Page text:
EDITORIAL

Why some Slovak laws deserve to die

THERE are laws or revisions to legislation that were created for the wrong reasons, proposed by the wrong people and adopted at the worst possible times. Instead of trying to paint such laws and amendments to make them bluer or greener, lighter or darker, they should just be scrapped.

THERE are laws or revisions to legislation that were created for the wrong reasons, proposed by the wrong people and adopted at the worst possible times. Instead of trying to paint such laws and amendments to make them bluer or greener, lighter or darker, they should just be scrapped.

Slovakia’s revision to the State Language Act, manufactured by the previous government of Robert Fico, is one such law. It stinks of efforts to attract the most nationalist votes in a stifling atmosphere in which minorities find just breathing difficult.

The government of Iveta Radičová has promised that those times are gone, as are the legislative reminders of those who ruled the country over the past four years and who never missed a chance to pour some fuel on nationalist fires when it suited their political goals. Yet current attempts by the Culture Ministry to remodel the State Language Act while retaining penalties for ‘misuse’ of the state language will keep the spirit of the previous government in society, at least in specific areas. But with a law as bad as this one, efforts to preserve sanctions may well be pointless.

Radičová has suggested that for public information which pertains to fulfilment of the basic functions of state administration, and securing citizens’ access to information or to information that might present a risk to life, failure to observe the law would justify sanctions. But Most-Híd, the governing party with the most substantial Hungarian minority support base, instead wants to have all sanctions erased from the draft. The culture minister argues that without sanctions the draft is simply toothless and these should be preserved at least as a last resort, to force violators to make corrections.

The debate around the State Language Act is not over yet and to be fair to the draft of Daniel Krajcer’s ministry, there is no doubt that simply the absence of parties such as the Slovak National Party (SNS) or even Smer guarantees that the new legislation will be friendlier to minorities than the previous version, and that some of the senseless provisions resembling speeches from the 19th century will be thrown on the legislative waste dump.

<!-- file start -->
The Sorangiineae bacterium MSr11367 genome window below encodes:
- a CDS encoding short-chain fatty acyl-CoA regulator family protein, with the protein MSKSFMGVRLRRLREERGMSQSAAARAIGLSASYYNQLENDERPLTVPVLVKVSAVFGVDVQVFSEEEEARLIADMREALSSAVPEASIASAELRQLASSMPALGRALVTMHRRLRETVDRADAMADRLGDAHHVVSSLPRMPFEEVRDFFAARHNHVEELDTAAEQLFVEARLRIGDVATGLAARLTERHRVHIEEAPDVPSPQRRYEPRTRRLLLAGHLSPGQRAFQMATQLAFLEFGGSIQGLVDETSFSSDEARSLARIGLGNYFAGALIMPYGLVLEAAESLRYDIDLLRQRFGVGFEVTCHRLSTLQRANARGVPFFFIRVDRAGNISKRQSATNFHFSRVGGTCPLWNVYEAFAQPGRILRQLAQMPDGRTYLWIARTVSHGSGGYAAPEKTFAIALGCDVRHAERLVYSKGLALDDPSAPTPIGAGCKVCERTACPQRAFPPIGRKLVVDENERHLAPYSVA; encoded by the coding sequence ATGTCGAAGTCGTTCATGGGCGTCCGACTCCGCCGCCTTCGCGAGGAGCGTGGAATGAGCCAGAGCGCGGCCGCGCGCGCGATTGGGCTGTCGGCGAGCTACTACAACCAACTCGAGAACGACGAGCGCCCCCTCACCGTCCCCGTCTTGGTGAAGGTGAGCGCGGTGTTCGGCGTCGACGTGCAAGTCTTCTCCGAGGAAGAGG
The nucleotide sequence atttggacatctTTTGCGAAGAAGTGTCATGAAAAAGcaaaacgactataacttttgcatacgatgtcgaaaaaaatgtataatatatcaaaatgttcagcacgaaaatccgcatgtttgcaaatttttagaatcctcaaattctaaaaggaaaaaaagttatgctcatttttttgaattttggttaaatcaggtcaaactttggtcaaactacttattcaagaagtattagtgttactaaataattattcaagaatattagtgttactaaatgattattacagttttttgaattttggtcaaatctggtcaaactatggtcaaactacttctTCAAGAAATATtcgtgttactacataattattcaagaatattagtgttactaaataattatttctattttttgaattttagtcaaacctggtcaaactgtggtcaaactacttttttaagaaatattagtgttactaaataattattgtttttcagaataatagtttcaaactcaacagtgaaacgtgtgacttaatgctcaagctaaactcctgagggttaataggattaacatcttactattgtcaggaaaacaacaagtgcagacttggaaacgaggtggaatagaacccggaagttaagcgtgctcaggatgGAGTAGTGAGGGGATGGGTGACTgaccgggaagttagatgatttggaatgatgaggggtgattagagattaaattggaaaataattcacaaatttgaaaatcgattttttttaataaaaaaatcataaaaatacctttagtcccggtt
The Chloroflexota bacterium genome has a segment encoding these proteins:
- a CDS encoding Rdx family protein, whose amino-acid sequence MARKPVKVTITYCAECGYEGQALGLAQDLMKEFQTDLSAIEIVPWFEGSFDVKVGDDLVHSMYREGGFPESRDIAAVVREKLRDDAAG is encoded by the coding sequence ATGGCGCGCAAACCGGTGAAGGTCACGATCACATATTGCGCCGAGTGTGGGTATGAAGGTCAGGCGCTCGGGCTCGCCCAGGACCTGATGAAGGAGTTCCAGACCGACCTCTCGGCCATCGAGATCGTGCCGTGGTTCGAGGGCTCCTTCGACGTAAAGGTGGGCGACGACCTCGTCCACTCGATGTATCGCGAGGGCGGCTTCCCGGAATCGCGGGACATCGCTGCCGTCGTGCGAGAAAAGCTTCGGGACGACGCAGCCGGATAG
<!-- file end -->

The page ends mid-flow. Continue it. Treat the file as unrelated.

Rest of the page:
The hope is that the Radičová government, when deciding about laws that pertain to such issues as language use, will not be guided by efforts to pick up nationalist votes. The problem is that this might sometimes be hard to resist, especially when the other parties see how Robert Fico’s Smer could harvest voters departing from the Slovak National Party (SNS) after Ján Slota and his party lose what little remains of their relevance.

The government did not seem able to completely resist such sentiments when debating the fate of the Patriotism Act, and it seems that the duty imposed by the Fico government on schools to display state symbols might not simply disappear. The belief that people, like Pavlov’s dog, are conditioned by repeated stimuli – in this case, what they see most frequently – simply does not work, and making school children constantly look at state symbols will hardly make their hearts beat faster whenever they hear the national anthem.

The media, of course, is impatient and would like to see scrapped all the ill-famed legislative monsters created by the previous government. But journalists fear that some of the government’s promises might slip into oblivion and some might get modified over time.

One example that raises concerns is the draft law on electronic procurement, which was greatly anticipated by the business community, foreign chambers of commerce and advocates of transparency. The government failed to pass it on September 22, and said that the measure would be reassessed in the middle of next year. Is there any guarantee that by that time there will not be some other, more significant, issues to deal with?

There is at least one positive change approved by the Radičová cabinet: pupils at elementary schools will now learn English compulsory. This move came despite criticism from some who were quick to draw parallels with the obligatory Russian lessons under the communist regime.

But unlike Russian in the 1980s, the ability to speak English today will open up real opportunities for young Slovaks – and will also create more pressure on Slovak universities to become competitive in order to keep the best of the best studying at home. Perfect knowledge of a world language is a gift which young Slovaks will appreciate when applying for jobs and assessing their access to these jobs abroad. If the concept is effective enough, in a couple of decades it may no longer be the case that the nomination of a minister hangs on his ability – or inability – to speak English.


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